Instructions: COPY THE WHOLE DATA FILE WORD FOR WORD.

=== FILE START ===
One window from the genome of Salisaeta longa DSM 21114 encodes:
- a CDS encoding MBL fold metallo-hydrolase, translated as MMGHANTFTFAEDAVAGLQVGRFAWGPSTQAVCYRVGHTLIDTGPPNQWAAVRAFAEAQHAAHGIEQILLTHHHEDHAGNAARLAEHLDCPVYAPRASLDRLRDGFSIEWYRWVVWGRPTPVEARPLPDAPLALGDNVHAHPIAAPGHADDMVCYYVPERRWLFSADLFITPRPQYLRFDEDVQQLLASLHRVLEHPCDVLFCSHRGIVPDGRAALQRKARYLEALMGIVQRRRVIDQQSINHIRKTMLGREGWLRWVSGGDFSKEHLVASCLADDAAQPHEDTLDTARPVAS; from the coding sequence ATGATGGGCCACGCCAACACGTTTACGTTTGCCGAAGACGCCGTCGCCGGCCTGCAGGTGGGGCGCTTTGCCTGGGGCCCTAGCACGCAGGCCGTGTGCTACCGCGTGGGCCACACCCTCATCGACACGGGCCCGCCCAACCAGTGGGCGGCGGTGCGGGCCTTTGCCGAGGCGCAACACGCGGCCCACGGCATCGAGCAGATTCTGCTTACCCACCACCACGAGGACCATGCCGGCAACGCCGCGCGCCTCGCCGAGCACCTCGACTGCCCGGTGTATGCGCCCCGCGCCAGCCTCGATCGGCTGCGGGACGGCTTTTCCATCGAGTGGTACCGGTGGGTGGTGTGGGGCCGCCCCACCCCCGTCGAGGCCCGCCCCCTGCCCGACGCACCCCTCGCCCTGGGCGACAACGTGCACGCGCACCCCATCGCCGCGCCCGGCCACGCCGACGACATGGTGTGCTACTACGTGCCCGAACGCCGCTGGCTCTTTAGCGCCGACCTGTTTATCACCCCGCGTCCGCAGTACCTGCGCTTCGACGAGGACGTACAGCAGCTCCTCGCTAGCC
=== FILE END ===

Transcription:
One window from the genome of Salisaeta longa DSM 21114 encodes:
- a CDS encoding MBL fold metallo-hydrolase, translated as MMGHANTFTFAEDAVAGLQVGRFAWGPSTQAVCYRVGHTLIDTGPPNQWAAVRAFAEAQHAAHGIEQILLTHHHEDHAGNAARLAEHLDCPVYAPRASLDRLRDGFSIEWYRWVVWGRPTPVEARPLPDAPLALGDNVHAHPIAAPGHADDMVCYYVPERRWLFSADLFITPRPQYLRFDEDVQQLLASLHRVLEHPCDVLFCSHRGIVPDGRAALQRKARYLEALMGIVQRRRVIDQQSINHIRKTMLGREGWLRWVSGGDFSKEHLVASCLADDAAQPHEDTLDTARPVAS; from the coding sequence ATGATGGGCCACGCCAACACGTTTACGTTTGCCGAAGACGCCGTCGCCGGCCTGCAGGTGGGGCGCTTTGCCTGGGGCCCTAGCACGCAGGCCGTGTGCTACCGCGTGGGCCACACCCTCATCGACACGGGCCCGCCCAACCAGTGGGCGGCGGTGCGGGCCTTTGCCGAGGCGCAACACGCGGCCCACGGCATCGAGCAGATTCTGCTTACCCACCACCACGAGGACCATGCCGGCAACGCCGCGCGCCTCGCCGAGCACCTCGACTGCCCGGTGTATGCGCCCCGCGCCAGCCTCGATCGGCTGCGGGACGGCTTTTCCATCGAGTGGTACCGGTGGGTGGTGTGGGGCCGCCCCACCCCCGTCGAGGCCCGCCCCCTGCCCGACGCACCCCTCGCCCTGGGCGACAACGTGCACGCGCACCCCATCGCCGCGCCCGGCCACGCCGACGACATGGTGTGCTACTACGTGCCCGAACGCCGCTGGCTCTTTAGCGCCGACCTGTTTATCACCCCGCGTCCGCAGTACCTGCGCTTCGACGAGGACGTACAGCAGCTCCTCGCTAGCC